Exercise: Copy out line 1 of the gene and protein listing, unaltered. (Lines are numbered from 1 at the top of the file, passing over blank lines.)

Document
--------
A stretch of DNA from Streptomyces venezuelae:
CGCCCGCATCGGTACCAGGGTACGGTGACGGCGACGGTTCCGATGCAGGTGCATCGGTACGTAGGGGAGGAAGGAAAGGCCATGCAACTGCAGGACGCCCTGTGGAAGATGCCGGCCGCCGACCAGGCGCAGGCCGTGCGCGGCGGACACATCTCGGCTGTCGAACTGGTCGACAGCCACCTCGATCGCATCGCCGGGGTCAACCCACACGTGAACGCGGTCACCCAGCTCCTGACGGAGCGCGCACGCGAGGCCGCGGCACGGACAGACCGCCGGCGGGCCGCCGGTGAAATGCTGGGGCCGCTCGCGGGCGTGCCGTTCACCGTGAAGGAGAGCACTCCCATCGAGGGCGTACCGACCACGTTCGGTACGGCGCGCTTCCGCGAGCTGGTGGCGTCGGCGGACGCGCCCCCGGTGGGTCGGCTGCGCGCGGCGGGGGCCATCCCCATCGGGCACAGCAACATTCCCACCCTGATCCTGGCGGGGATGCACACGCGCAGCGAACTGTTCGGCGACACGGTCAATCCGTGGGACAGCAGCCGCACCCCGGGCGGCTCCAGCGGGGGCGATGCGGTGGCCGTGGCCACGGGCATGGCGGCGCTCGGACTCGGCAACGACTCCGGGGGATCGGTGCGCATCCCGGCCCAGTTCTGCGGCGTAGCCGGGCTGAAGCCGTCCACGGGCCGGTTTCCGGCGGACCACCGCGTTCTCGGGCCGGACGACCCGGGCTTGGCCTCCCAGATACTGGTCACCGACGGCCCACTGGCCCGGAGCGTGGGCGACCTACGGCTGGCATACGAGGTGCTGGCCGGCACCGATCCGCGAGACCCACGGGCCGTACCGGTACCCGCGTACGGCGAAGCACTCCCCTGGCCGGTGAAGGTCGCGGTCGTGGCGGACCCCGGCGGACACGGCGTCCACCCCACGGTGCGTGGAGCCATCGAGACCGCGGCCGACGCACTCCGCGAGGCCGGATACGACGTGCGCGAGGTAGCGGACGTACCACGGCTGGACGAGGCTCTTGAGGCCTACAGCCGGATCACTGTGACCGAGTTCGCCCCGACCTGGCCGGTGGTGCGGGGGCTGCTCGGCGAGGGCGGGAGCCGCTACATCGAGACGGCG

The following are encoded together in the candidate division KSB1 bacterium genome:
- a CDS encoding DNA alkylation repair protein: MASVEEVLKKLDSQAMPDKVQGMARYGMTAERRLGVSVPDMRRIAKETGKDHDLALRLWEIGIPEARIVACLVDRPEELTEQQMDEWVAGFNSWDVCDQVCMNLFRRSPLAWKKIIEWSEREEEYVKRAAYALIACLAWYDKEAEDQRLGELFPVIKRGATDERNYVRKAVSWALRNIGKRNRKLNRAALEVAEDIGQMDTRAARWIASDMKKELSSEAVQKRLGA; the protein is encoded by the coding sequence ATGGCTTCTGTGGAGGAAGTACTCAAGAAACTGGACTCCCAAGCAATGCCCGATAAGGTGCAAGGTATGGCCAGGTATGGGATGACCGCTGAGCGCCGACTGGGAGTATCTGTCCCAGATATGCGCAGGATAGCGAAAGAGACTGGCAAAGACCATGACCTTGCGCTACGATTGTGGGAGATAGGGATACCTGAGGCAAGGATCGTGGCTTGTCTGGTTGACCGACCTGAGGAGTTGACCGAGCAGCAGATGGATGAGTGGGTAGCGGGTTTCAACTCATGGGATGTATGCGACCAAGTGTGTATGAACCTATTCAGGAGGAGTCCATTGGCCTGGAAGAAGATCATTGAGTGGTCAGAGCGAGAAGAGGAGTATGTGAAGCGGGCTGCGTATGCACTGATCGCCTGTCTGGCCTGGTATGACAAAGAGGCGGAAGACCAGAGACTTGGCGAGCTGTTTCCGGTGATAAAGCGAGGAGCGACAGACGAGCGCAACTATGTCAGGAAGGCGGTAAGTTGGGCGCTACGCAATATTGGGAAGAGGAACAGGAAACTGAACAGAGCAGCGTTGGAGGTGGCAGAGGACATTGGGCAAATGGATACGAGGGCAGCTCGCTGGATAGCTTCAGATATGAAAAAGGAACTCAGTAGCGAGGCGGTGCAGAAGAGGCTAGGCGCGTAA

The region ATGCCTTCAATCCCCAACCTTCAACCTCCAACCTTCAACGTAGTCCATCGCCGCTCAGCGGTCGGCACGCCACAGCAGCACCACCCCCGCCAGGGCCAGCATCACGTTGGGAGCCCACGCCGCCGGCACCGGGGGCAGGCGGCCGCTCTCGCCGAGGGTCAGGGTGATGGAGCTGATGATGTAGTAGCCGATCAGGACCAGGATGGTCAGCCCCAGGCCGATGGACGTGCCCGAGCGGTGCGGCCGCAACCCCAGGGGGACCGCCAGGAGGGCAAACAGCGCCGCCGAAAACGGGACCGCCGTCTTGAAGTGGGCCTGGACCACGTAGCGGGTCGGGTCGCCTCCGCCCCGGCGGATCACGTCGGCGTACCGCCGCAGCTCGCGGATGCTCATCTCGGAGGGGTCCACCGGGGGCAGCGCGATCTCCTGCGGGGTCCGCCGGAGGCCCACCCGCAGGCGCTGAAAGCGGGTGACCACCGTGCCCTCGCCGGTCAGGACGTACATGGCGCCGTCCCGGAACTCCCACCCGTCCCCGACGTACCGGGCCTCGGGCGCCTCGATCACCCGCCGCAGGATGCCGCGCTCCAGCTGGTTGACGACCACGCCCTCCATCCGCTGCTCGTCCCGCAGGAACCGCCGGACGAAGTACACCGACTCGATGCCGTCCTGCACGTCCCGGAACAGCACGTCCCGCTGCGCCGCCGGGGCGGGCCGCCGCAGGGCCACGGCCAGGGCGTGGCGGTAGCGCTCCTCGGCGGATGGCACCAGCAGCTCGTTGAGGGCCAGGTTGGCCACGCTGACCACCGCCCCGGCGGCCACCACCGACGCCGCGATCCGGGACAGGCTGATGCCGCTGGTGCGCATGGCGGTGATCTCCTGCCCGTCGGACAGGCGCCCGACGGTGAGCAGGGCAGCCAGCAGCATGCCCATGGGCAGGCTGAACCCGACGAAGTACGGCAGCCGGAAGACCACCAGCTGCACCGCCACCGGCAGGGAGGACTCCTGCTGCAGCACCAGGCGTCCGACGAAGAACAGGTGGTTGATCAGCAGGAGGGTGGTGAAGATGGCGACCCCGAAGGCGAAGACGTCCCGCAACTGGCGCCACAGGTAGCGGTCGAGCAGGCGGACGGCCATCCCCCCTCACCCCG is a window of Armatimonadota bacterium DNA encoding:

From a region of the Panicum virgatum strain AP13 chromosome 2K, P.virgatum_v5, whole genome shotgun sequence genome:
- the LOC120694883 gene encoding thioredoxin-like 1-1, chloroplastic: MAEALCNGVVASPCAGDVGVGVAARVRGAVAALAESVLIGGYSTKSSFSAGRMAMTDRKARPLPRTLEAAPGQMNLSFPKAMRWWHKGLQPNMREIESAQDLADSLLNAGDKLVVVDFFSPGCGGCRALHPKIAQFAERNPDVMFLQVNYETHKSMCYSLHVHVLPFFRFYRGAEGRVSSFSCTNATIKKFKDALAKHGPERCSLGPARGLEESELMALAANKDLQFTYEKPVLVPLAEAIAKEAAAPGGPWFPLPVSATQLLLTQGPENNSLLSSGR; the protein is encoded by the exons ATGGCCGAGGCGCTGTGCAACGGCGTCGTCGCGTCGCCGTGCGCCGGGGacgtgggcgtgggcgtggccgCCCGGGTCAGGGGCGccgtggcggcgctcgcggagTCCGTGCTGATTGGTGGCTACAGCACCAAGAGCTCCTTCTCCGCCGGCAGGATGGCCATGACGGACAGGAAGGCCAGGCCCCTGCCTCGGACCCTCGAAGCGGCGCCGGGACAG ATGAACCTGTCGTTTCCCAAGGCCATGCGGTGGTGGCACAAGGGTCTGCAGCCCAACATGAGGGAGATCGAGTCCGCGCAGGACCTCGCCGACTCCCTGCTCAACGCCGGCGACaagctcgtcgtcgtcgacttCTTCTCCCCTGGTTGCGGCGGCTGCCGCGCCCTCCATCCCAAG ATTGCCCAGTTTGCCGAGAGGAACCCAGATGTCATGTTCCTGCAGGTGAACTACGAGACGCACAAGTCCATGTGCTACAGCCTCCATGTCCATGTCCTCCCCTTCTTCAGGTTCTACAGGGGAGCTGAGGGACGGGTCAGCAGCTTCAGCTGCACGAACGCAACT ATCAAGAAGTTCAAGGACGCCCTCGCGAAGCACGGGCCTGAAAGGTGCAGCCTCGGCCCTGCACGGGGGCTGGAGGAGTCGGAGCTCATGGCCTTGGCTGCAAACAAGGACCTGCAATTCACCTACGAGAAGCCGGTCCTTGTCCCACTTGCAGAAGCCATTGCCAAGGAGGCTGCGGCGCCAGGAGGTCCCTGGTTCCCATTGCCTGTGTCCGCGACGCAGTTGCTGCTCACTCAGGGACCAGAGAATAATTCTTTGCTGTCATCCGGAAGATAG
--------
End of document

A stretch of DNA from Streptomyces venezuelae: